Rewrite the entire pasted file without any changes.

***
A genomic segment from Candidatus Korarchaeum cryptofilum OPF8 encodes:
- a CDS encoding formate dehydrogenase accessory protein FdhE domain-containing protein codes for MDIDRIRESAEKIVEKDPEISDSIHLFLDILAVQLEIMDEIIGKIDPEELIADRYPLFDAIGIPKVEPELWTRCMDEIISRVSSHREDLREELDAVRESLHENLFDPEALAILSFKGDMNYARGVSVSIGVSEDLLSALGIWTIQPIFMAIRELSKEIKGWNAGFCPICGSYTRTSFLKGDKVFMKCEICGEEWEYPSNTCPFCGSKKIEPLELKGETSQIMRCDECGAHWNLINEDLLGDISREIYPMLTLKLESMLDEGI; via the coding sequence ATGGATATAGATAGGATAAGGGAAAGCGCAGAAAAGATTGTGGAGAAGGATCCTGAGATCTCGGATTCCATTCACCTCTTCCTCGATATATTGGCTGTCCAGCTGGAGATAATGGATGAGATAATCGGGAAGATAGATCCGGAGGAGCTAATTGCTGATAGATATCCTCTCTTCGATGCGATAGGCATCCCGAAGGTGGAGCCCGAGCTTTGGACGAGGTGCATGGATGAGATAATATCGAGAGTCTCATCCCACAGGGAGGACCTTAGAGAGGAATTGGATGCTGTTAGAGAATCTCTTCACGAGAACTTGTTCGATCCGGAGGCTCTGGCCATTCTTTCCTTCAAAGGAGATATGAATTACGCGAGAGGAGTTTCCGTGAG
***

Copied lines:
A genomic segment from Candidatus Korarchaeum cryptofilum OPF8 encodes:
- a CDS encoding formate dehydrogenase accessory protein FdhE domain-containing protein codes for MDIDRIRESAEKIVEKDPEISDSIHLFLDILAVQLEIMDEIIGKIDPEELIADRYPLFDAIGIPKVEPELWTRCMDEIISRVSSHREDLREELDAVRESLHENLFDPEALAILSFKGDMNYARGVSVSIGVSEDLLSALGIWTIQPIFMAIRELSKEIKGWNAGFCPICGSYTRTSFLKGDKVFMKCEICGEEWEYPSNTCPFCGSKKIEPLELKGETSQIMRCDECGAHWNLINEDLLGDISREIYPMLTLKLESMLDEGI; via the coding sequence ATGGATATAGATAGGATAAGGGAAAGCGCAGAAAAGATTGTGGAGAAGGATCCTGAGATCTCGGATTCCATTCACCTCTTCCTCGATATATTGGCTGTCCAGCTGGAGATAATGGATGAGATAATCGGGAAGATAGATCCGGAGGAGCTAATTGCTGATAGATATCCTCTCTTCGATGCGATAGGCATCCCGAAGGTGGAGCCCGAGCTTTGGACGAGGTGCATGGATGAGATAATATCGAGAGTCTCATCCCACAGGGAGGACCTTAGAGAGGAATTGGATGCTGTTAGAGAATCTCTTCACGAGAACTTGTTCGATCCGGAGGCTCTGGCCATTCTTTCCTTCAAAGGAGATATGAATTACGCGAGAGGAGTTTCCGTGAG